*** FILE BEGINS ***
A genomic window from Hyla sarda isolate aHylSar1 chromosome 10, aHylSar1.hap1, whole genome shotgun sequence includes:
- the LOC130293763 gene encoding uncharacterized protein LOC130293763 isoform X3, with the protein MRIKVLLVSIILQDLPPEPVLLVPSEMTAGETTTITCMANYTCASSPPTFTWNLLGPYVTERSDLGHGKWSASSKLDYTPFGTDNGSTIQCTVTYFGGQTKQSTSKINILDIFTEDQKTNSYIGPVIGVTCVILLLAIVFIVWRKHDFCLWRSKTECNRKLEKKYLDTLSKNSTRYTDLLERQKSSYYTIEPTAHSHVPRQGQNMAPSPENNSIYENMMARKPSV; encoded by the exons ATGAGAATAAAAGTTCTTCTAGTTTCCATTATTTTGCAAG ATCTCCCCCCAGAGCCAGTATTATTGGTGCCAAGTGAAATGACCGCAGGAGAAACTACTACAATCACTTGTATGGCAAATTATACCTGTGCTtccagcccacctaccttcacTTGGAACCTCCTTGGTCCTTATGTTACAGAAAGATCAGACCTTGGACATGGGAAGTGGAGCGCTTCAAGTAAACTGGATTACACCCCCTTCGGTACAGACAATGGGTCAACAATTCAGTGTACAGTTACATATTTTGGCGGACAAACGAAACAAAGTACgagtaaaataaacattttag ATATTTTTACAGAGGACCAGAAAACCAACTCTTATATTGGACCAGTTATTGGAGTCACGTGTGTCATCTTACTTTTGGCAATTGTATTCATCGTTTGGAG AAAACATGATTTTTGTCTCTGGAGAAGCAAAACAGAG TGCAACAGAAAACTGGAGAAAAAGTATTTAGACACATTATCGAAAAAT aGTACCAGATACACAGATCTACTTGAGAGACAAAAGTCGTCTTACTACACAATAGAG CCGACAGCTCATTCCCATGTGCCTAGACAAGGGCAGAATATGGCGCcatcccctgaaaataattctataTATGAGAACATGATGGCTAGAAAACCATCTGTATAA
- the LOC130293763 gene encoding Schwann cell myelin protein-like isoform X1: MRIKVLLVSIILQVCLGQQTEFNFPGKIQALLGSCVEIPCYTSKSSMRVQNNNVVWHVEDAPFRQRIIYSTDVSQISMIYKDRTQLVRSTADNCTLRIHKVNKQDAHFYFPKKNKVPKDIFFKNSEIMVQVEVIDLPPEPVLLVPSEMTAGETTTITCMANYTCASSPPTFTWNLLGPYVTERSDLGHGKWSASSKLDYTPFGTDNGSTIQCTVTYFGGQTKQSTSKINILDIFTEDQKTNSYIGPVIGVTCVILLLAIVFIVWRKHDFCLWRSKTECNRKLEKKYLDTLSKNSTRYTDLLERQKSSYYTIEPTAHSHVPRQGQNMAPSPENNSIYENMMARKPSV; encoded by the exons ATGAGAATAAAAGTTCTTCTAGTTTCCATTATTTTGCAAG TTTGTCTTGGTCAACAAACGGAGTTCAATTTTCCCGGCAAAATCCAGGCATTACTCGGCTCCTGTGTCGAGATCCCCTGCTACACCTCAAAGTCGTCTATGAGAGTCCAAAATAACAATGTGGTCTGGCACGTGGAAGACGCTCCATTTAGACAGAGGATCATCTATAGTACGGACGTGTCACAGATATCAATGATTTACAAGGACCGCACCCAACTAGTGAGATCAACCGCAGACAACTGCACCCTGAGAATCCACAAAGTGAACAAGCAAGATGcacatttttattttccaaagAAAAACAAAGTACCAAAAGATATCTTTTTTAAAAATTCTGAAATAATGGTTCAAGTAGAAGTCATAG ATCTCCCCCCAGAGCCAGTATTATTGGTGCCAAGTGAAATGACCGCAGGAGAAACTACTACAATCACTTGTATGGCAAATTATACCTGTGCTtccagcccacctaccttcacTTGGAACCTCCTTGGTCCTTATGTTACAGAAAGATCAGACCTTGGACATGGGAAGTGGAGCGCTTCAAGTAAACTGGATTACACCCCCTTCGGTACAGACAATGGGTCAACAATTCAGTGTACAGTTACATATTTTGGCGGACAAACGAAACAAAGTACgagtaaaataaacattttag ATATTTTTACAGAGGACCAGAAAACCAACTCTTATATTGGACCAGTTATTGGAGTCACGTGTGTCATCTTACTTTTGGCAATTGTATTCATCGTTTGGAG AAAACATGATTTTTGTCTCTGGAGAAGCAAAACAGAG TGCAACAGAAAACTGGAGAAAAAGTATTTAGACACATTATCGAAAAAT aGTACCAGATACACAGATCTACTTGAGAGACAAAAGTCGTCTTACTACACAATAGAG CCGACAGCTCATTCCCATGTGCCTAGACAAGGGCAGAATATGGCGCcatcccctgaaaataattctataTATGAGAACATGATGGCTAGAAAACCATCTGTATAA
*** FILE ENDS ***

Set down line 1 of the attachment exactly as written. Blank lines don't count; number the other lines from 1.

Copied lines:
A genomic window from Hyla sarda isolate aHylSar1 chromosome 10, aHylSar1.hap1, whole genome shotgun sequence includes: